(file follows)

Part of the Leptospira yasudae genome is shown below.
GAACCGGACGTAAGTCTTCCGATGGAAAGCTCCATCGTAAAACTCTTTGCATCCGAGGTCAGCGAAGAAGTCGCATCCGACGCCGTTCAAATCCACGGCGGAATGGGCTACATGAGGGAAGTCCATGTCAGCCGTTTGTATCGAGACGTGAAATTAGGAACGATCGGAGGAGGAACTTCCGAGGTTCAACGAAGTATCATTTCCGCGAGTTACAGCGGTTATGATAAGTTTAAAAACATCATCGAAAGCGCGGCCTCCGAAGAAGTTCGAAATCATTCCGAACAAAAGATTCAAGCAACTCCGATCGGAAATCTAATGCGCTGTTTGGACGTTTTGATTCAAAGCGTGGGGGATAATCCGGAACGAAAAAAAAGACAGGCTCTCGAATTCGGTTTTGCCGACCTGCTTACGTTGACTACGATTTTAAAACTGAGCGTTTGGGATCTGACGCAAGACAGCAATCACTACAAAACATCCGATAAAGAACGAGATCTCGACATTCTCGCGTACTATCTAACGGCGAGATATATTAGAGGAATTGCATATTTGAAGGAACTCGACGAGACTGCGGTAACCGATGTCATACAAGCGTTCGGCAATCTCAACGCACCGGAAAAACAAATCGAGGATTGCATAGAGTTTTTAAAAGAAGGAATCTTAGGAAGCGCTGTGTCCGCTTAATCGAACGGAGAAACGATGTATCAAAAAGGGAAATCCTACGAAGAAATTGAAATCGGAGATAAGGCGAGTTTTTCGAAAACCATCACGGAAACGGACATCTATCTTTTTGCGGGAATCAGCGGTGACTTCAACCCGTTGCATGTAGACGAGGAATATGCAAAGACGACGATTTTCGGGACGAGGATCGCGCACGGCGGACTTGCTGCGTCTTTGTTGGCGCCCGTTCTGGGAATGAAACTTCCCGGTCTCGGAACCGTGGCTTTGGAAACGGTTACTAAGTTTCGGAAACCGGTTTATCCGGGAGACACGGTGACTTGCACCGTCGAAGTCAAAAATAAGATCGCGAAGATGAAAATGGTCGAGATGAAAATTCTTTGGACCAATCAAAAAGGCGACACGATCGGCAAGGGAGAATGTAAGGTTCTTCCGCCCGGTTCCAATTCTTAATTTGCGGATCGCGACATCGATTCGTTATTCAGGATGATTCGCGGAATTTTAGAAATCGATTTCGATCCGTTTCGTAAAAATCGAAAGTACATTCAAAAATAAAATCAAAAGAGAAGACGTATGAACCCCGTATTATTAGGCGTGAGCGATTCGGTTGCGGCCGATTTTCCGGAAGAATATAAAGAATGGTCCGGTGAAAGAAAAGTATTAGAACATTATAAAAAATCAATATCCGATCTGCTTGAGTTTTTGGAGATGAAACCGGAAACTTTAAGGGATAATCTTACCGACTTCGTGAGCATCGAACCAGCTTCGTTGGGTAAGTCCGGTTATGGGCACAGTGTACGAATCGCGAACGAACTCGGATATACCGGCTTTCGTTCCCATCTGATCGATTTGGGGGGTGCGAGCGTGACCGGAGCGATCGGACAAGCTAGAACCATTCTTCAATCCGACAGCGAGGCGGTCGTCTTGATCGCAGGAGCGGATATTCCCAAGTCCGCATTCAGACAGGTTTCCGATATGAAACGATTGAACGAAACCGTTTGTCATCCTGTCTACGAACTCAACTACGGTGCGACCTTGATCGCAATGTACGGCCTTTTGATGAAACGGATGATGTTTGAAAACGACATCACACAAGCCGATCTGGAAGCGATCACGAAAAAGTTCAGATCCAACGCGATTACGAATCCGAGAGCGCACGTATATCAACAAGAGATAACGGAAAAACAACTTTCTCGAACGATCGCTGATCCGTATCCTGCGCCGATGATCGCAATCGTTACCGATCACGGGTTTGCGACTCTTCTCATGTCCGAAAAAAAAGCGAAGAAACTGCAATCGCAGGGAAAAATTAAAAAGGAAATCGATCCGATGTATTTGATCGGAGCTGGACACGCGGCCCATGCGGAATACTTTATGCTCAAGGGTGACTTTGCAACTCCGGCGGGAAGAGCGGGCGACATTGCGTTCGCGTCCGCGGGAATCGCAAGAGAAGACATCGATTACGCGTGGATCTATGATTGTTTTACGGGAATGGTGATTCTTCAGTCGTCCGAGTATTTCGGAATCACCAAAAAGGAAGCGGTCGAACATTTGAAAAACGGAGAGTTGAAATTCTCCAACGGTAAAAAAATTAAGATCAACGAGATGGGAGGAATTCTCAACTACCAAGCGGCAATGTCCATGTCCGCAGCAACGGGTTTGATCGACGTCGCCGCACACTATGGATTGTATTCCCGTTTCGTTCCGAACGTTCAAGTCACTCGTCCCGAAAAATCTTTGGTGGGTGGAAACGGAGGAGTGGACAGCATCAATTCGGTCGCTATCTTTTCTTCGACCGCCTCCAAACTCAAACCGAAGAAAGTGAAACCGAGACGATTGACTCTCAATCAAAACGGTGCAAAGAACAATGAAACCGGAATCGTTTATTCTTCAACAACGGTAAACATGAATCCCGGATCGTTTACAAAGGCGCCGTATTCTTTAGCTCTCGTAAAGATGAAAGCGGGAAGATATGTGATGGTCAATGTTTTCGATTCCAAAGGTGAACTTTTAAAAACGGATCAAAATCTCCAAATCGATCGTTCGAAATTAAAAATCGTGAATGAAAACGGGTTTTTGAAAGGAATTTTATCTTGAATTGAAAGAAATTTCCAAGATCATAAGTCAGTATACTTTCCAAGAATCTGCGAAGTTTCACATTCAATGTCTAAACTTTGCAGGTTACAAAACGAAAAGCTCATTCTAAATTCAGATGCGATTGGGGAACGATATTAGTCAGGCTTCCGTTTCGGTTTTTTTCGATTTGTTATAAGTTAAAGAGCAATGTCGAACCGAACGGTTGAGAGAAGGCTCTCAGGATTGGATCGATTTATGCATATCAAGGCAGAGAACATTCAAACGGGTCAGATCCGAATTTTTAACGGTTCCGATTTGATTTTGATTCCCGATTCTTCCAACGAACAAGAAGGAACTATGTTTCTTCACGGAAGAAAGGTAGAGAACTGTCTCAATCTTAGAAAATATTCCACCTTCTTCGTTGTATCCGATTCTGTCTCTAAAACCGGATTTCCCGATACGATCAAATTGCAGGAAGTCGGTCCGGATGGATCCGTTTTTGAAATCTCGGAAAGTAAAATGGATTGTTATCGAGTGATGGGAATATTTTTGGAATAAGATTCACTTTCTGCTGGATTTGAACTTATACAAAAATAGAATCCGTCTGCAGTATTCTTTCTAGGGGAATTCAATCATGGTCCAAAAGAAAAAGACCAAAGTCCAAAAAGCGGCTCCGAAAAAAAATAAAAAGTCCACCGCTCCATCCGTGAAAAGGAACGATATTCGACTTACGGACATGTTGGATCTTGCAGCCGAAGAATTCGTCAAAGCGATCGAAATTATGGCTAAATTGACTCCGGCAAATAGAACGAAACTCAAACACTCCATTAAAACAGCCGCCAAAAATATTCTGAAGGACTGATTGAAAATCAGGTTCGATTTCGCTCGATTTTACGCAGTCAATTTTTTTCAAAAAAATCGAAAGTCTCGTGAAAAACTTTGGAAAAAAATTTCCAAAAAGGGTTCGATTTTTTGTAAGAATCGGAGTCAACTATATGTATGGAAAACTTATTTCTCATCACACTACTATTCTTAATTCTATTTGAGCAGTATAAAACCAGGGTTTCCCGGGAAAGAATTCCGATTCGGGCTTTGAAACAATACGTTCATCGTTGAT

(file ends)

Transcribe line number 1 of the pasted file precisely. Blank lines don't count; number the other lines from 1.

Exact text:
Part of the Leptospira yasudae genome is shown below.